Criminal Defense: Reviewing and Organizing Physical Evidence


Physical evidence is crucial in any investigation and trial. Sometimes the body of physical evidence can be overwhelming, making it difficult to understand, organize and analyze. Carefully sifting through physical evidence and properly studying its validity, can help determine the most relevant and pertinent information.

Physical evidence is crucial in any investigation and trial. Sometimes the body of physical evidence can be overwhelming, making it difficult to understand, organize and analyze. Carefully sifting through physical evidence and properly studying its validity, can help determine the most relevant and pertinent information.

Start by compiling a list of all physical evidence listed in each report relating to the case. Once a complete list of known evidence has been compiled, it should be compared to the list prepared by the prosecution. The two lists should be identical. If the prosecution has more evidence or different evidence listed, this discrepancy must be remedied.

All evidence should be inspected in person prior to the start of the trial. All physical evidence should be accounted for in person. The physical evidence should be compared to any related information from both the prosecution and defense. While reviewing the physical evidence in person, also be on the lookout for any new and/or unreported evidence. Take note of any new and/or unreported evidence and investigate it accordingly. Physical evidence should be reviewed in person periodically leading up to the start of the trial, to ensure it remains present and consistent with the evidence list. The week before a trial, all evidence should be reviewed in person one last time.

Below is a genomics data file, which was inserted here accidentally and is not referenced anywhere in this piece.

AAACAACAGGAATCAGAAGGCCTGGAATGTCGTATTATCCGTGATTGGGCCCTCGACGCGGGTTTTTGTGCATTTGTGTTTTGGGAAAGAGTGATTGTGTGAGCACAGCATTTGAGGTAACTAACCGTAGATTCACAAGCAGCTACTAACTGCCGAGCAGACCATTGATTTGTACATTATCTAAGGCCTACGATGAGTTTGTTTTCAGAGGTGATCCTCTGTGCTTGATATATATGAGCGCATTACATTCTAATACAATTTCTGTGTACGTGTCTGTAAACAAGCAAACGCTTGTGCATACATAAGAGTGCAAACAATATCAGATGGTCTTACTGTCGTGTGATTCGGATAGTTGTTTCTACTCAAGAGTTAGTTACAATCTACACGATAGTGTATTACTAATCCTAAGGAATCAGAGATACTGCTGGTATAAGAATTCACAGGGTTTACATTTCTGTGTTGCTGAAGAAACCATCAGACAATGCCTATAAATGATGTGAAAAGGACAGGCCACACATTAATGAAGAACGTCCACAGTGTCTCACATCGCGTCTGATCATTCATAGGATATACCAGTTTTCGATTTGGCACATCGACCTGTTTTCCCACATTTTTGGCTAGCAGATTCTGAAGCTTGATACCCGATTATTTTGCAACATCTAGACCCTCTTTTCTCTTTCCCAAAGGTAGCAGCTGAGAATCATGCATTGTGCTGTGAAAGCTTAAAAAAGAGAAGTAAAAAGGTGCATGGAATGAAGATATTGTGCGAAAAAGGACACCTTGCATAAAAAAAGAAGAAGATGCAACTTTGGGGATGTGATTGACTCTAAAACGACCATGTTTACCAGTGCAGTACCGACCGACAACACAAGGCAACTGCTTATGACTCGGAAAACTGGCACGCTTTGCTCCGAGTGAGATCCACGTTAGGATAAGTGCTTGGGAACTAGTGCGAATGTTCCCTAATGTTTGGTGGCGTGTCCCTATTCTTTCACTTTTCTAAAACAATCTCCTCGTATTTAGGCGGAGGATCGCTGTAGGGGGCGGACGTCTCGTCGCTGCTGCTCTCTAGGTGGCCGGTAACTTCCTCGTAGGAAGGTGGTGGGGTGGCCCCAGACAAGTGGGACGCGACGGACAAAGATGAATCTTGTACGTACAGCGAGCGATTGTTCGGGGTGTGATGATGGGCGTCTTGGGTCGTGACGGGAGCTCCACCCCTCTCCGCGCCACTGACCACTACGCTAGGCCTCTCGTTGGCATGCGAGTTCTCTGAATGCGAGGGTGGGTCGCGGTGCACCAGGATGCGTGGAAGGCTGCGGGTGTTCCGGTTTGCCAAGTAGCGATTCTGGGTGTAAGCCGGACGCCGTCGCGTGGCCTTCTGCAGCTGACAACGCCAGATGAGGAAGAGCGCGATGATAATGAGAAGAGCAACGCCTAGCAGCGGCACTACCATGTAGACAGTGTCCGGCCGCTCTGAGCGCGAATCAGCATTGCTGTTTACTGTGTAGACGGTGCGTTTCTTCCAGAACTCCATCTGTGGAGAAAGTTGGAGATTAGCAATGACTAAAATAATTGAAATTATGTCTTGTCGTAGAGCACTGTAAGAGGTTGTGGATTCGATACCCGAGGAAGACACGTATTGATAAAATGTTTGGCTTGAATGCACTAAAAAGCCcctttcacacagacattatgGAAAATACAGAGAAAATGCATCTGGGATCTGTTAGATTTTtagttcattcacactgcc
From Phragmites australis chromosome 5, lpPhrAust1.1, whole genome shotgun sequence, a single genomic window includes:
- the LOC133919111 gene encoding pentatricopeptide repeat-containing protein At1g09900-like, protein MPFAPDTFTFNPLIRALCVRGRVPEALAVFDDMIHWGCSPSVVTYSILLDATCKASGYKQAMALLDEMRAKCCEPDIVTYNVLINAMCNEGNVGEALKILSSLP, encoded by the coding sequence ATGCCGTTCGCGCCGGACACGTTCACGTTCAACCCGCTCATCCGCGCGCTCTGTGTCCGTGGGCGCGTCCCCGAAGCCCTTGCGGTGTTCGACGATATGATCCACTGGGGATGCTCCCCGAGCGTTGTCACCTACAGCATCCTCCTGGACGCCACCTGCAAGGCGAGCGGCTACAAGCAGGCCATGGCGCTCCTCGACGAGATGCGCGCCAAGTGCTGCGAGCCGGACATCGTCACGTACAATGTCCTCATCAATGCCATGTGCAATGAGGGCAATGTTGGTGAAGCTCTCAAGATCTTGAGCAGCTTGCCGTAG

If there are any lab reports relating to the investigation, those should also be taken into account and investigated. All lab reports and their results should be thoroughly reviewed and studied. Standard lab tests and testing procedures should also be reviewed and studied. All standard tests should also be performed for the investigation. If a standard test is not performed, an explanation should be provided. The battery of tests performed for the investigation should comply with all standard operating procedures. Claims made by the prosecution relating to the lab reports and results should also be verified to prevent any deviation or misrepresentation of the information.

The scene of the incident should also be viewed and reviewed in person. The description from the police report of the location should be compared with the actual physical location. The description should align with the actual physical location. Any discrepancies should be noted and further investigated. Walk through the incident as the report claims it occurred, again ensuring that there are no inconsistencies or irregularities. Any apparent deviations from the report should be noted and further investigated. Any statements made by witnesses regarding the physical aspects of the scene should also be vetted for plausibility. The police reports should also be examined for the absence of information from the scene. Look for any information that is missing but should be included. Finally, determine that all potentially overlooked regular bystanders were investigated and interviewed, including the postal worker, delivery person, bus driver, newspaper delivery person and any other person with a regular recurring presence that may have witnessed something of interest relating to the investigation.

All information relating to physical evidence should be well reviewed and organized. All physical evidence should also be reviewed in person, including the scene of the incident. During this physical review, a critical eye should be applied looking for unreported, incomplete or inaccurate information in any of the related reports. All discrepancies should be documented and thoroughly investigated.

Pennington & Associates ltd. provides criminal defense investigation services. Private investigators are available for immediate service in Ohio throughout the cities of Ironton, Portsmouth, Gallipolis, Jackson, Chillicothe, Cincinnati, Columbus, and surrounding areas. Service is immediately available in West Virginia throughout the cities of Huntington, Charleston, and surrounding areas.
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